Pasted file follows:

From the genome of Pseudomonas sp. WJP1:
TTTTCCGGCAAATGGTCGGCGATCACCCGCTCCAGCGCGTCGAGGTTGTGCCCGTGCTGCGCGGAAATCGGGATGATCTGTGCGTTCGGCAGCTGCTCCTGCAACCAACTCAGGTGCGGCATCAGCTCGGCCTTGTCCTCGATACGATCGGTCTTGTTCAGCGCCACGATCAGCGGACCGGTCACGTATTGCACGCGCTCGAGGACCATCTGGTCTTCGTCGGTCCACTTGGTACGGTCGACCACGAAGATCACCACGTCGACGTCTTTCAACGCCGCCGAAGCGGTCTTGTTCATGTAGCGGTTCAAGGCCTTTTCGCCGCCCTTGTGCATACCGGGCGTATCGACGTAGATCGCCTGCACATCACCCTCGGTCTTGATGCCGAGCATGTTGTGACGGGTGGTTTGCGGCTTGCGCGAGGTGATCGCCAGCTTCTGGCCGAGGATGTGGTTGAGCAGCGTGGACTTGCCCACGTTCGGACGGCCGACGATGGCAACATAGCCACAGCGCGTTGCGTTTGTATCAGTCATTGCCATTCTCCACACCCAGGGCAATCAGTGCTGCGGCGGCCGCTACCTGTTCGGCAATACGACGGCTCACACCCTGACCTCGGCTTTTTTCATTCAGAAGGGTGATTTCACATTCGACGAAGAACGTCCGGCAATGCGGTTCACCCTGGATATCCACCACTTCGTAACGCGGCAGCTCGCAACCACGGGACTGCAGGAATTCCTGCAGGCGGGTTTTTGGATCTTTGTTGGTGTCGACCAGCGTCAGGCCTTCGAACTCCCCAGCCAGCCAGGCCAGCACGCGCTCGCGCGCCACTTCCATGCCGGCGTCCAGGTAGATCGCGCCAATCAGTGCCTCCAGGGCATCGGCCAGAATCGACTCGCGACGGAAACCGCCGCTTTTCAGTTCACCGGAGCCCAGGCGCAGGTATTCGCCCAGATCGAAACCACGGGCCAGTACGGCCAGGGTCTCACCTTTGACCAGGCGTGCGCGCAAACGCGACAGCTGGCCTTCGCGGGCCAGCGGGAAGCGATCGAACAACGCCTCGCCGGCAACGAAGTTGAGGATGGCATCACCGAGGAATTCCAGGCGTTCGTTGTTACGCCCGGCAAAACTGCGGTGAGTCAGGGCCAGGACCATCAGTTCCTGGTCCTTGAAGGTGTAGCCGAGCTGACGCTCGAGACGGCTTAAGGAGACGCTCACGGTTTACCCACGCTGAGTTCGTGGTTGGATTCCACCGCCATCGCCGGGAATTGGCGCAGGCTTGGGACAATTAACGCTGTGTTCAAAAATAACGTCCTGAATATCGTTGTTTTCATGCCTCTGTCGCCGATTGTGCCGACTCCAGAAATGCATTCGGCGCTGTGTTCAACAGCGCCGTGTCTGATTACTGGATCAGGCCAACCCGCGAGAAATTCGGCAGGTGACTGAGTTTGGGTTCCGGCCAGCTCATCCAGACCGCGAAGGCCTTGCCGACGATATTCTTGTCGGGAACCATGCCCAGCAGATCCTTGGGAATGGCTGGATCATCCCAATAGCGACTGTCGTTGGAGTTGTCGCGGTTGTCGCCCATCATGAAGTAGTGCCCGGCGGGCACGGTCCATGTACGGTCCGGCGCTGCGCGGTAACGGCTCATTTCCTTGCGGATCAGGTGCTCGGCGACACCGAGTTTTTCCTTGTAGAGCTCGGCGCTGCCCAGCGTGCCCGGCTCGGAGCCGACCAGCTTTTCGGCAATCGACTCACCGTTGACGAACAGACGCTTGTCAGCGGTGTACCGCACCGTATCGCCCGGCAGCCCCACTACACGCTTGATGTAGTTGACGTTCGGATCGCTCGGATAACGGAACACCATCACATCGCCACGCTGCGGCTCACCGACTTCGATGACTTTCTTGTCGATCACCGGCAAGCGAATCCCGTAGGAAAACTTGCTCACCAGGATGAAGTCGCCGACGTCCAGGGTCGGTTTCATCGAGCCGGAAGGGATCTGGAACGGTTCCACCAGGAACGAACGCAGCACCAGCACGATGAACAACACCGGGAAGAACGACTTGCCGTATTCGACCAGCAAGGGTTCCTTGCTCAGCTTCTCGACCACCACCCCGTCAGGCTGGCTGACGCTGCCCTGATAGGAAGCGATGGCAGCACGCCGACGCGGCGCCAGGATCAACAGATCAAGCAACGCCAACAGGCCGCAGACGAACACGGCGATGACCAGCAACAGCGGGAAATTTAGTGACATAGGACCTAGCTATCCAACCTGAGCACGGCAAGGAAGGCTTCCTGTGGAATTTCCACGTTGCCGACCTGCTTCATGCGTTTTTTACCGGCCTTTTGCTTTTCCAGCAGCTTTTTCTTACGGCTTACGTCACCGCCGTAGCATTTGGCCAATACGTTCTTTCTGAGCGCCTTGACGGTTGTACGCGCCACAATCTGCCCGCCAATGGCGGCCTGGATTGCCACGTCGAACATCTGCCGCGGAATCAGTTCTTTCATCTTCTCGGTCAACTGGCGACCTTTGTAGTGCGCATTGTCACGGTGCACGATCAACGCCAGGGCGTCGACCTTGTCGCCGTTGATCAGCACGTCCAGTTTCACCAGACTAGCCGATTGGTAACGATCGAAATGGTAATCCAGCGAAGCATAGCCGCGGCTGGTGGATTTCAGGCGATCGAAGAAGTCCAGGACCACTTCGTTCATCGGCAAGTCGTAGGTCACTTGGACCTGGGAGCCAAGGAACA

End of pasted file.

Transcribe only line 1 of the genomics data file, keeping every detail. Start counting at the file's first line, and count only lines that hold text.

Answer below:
From the genome of Pseudomonas sp. WJP1: